Tag Archives: Press Corps

An insider’s guide to getting media coverage: Part one

Some things haven’t changed since I was a reporter. News staffs are stretched thinner than Demi Moore after her breakup with Ashton. And they’re still inundated with requests for publicity. Hundreds of press releases, story pitches, emails and phone calls cross their desks every day. Break through the clutter and get coverage for your business with a few straightforward strategies.

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Take your pick – back of the house or front row

Who likes sitting in the nosebleed section at a concert? The sound bites and you can’t see the band. The only benefit is that you’re closer to the beer stands and the bathrooms.

The White House briefing room is obviously smaller than a concert venue with only seven rows and 49 seats. The coveted front row is arguably the only section that counts. And the stakes are high. These are assigned to the mainline brass in the White House Press Corps. They are called on first when they have questions, while the reporters who are relegated to the back are ignored.

Since the dawn of time, Helen Thomas, who just retired after making anti-Semitic comments, has occupied the best seat in the house – the middle, front row. She always got to ask the first question at press conferences and had been on the job so long, I thought she’d be entombed there. The jockeying for her seat has begun in earnest and it’s an entertaining spectacle. Some days, I miss being a reporter, but the day the lobbying began isn’t one of them. I think the campaign was under way even before her chair was cold.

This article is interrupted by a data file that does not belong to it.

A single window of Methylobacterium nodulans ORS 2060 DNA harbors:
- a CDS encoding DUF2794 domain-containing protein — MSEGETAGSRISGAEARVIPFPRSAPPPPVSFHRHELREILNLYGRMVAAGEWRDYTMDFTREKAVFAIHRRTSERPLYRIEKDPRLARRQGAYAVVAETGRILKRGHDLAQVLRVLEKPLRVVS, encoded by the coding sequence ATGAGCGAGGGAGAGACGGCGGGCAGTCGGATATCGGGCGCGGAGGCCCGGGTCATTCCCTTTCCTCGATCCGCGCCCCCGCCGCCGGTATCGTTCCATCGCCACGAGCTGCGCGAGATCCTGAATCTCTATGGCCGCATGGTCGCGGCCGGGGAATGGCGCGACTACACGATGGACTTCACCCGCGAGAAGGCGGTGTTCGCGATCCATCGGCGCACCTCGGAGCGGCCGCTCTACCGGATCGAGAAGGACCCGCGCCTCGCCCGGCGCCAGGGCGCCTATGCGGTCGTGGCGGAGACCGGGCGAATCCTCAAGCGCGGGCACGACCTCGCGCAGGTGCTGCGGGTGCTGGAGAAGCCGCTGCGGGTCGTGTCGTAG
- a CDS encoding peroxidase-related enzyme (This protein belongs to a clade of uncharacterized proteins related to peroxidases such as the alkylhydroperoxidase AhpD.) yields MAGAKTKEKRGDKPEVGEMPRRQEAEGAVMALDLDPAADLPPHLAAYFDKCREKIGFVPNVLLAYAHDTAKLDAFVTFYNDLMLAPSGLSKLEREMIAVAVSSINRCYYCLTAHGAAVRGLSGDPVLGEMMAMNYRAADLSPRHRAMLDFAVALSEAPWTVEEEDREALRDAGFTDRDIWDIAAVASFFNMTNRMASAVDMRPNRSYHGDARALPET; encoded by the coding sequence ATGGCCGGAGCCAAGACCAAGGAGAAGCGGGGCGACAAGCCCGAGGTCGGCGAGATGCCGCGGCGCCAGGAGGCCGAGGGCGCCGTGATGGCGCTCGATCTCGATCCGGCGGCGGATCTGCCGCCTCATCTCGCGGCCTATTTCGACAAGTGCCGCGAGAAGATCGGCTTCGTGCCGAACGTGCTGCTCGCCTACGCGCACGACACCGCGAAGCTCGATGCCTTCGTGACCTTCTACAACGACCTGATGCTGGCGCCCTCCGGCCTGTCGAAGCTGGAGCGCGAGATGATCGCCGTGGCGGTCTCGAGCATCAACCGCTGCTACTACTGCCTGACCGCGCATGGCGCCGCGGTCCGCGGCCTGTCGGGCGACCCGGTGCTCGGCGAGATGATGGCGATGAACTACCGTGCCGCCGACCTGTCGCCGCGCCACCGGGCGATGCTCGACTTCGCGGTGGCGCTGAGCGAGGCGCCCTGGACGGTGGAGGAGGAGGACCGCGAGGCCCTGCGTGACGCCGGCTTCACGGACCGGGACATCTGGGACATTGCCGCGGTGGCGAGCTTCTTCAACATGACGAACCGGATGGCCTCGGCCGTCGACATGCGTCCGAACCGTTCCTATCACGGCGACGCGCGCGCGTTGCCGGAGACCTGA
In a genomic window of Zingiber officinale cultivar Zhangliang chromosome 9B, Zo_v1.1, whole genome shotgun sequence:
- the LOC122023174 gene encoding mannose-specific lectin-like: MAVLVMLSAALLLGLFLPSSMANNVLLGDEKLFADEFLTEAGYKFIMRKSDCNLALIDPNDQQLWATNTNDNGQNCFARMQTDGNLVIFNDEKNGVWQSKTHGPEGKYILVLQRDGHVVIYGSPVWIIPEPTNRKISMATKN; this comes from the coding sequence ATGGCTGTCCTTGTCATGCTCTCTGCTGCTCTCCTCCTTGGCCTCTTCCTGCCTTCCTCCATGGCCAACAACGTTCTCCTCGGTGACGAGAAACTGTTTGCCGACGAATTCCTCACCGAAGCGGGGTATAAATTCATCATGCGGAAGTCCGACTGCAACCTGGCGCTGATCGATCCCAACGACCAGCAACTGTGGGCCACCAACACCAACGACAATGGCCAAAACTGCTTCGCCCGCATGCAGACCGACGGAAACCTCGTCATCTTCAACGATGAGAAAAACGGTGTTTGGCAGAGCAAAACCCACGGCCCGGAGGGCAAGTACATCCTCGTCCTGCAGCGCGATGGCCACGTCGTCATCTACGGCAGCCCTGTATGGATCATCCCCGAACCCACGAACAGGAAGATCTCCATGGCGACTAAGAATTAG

Bloomberg reporter Ed Chen told The Wall Street Journal this week, “It’s like musical chairs in elementary school, except it has the cutthroat viciousness of a snake pit.”

Pity the poor Talk Radio reporter who occupies the last seat in the back. You don’t stand a chance, pal. And Media News, which is in the sixth row, might as well quit now. No one knows who that is.

So which outlets have front-row seats? CNN, Reuters, ABC, CBS, the Associated Press and NBC. My hunch is that the FOX reporter, who has the middle second-row chair, doesn’t have a hope of moving up, given that we have a Democratic president who clearly spurns the network. I’m putting my money down on The New York Times, whose reporter sits in the second row.

No matter which contender is bestowed the honor of moving up, the more interesting battle could play out over who gets that newly vacated reporter’s seat. The White House Correspondents’ Association determines the pecking order. Care to place any bets?